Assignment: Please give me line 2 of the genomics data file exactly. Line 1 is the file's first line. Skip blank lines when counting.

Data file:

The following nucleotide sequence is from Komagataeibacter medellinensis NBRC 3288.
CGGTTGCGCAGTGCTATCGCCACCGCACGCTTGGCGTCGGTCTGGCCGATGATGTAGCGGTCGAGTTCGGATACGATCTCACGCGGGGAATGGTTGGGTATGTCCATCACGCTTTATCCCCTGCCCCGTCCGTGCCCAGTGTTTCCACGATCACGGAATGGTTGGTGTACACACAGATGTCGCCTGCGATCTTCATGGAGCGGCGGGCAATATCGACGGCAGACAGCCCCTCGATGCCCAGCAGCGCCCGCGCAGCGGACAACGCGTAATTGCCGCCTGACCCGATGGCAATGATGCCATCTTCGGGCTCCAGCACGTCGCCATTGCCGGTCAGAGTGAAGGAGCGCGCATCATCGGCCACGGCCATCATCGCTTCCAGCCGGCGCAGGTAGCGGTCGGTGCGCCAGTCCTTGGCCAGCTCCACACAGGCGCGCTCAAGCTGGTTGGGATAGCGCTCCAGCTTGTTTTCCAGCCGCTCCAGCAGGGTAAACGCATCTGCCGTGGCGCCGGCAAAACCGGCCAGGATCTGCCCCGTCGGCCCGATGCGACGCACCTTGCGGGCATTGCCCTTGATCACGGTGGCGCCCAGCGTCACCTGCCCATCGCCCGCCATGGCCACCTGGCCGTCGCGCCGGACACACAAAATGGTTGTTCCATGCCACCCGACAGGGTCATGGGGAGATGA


CGGTTGCGCAGTGCTATCGCCACCGCACGCTTGGCGTCGGTCTGGCCGATGATGTAGCGGTCGAGTTCGGATACGATCTCACGCGGGGAATGGTTGGGTATGTCCATCACGCTTTATCCCCTGCCCCGTCCGTGCCCAGTGTTTCCACGATCACGGAATGGTTGGTGTACACACAGATGTCGCCTGCGATCTTCATGGAGCGGCGGGCAATATCGACGGCAGACAGCCCCTCGATGCCCAGCAGCGCCCGCGCAGCGGACAACGCGTAATTGCCGCCTGACCCGATGGCAATGATGCCATCTTCGGGCTCCAGCACGTCGCCATTGCCGGTCAGAGTGAAGGAGCGCGCATCATCGGCCACGGCCATCATCGCTTCCAGCCGGCGCAGGTAGCGGTCGGTGCGCCAGTCCTTGGCCAGCTCCACACAGGCGCGCTCAAGCTGGTTGGGATAGCGCTCCAGCTTGTTTTCCAGCCGCTCCAGCAGGGTAAACGCATCTGCCGTGGCGCCGGCAAAACCGGCCAGGATCTGCCCCGTCGGCCCGATGCGACGCACCTTGCGGGCATTGCCCTTGATCACGGTGGCGCCCAGCGTCACCTGCCCATCGCCCGCCATGGCCACCTGGCCGTCGCGCCGGACACACAAAATGGTTGTTCCATGCCACCCGACAGGGTCATGGGGAGATGA